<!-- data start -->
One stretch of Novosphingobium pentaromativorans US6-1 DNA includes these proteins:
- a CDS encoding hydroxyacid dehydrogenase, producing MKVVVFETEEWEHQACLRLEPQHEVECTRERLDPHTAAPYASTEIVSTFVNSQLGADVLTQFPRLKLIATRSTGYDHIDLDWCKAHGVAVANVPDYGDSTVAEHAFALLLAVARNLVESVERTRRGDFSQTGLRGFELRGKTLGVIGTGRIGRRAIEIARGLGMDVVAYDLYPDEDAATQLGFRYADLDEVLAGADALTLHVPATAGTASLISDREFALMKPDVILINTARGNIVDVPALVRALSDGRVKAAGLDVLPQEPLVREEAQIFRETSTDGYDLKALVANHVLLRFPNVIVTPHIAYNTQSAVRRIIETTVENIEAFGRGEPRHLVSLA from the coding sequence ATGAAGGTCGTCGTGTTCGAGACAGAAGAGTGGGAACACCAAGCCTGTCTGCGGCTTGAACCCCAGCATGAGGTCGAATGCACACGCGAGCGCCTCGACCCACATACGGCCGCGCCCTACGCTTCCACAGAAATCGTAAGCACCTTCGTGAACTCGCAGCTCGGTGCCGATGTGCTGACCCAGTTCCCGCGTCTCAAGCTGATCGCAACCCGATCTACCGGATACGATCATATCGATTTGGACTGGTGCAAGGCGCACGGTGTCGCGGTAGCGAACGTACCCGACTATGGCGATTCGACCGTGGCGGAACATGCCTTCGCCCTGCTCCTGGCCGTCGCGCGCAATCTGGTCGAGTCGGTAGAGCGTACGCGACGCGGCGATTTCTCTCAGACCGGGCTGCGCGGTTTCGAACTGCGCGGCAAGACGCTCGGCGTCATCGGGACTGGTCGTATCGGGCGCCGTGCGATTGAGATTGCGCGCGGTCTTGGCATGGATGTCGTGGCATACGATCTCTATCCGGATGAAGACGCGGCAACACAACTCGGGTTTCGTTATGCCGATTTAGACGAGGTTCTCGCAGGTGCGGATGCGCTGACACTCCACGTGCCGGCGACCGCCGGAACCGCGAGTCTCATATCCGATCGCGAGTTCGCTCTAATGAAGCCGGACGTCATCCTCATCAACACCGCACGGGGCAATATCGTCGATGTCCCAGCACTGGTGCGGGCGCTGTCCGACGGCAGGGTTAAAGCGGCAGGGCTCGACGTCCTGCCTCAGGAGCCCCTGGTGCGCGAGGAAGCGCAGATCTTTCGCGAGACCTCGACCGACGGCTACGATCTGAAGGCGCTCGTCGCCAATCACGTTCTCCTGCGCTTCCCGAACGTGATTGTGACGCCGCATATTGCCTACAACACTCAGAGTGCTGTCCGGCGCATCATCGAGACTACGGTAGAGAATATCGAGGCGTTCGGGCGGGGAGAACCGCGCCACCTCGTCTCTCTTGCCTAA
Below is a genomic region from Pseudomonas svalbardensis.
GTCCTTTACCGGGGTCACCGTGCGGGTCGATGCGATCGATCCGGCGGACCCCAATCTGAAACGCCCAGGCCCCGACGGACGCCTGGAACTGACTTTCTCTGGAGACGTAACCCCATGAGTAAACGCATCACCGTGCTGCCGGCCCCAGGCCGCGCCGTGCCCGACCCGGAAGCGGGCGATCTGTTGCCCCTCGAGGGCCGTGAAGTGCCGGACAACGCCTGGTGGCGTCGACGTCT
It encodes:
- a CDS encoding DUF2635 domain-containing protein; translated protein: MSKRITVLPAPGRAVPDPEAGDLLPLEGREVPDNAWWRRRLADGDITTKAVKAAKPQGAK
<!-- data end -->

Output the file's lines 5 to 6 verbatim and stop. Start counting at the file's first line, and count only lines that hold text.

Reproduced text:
It encodes:
- a CDS encoding DUF2635 domain-containing protein; translated protein: MSKRITVLPAPGRAVPDPEAGDLLPLEGREVPDNAWWRRRLADGDITTKAVKAAKPQGAK